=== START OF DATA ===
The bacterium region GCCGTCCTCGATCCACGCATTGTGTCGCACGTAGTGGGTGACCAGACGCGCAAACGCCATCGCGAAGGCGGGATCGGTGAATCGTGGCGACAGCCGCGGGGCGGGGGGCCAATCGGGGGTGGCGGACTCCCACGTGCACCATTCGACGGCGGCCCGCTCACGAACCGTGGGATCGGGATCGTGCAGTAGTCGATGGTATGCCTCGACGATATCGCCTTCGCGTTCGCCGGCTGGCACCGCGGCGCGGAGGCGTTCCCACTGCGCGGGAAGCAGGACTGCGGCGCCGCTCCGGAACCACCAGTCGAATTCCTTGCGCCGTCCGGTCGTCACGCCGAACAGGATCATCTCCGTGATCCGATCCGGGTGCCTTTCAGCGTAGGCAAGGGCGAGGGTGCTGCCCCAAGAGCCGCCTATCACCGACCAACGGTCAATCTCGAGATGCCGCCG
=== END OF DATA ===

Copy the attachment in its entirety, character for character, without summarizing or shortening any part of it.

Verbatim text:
The bacterium region GCCGTCCTCGATCCACGCATTGTGTCGCACGTAGTGGGTGACCAGACGCGCAAACGCCATCGCGAAGGCGGGATCGGTGAATCGTGGCGACAGCCGCGGGGCGGGGGGCCAATCGGGGGTGGCGGACTCCCACGTGCACCATTCGACGGCGGCCCGCTCACGAACCGTGGGATCGGGATCGTGCAGTAGTCGATGGTATGCCTCGACGATATCGCCTTCGCGTTCGCCGGCTGGCACCGCGGCGCGGAGGCGTTCCCACTGCGCGGGAAGCAGGACTGCGGCGCCGCTCCGGAACCACCAGTCGAATTCCTTGCGCCGTCCGGTCGTCACGCCGAACAGGATCATCTCCGTGATCCGATCCGGGTGCCTTTCAGCGTAGGCAAGGGCGAGGGTGCTGCCCCAAGAGCCGCCTATCACCGACCAACGGTCAATCTCGAGATGCCGCCG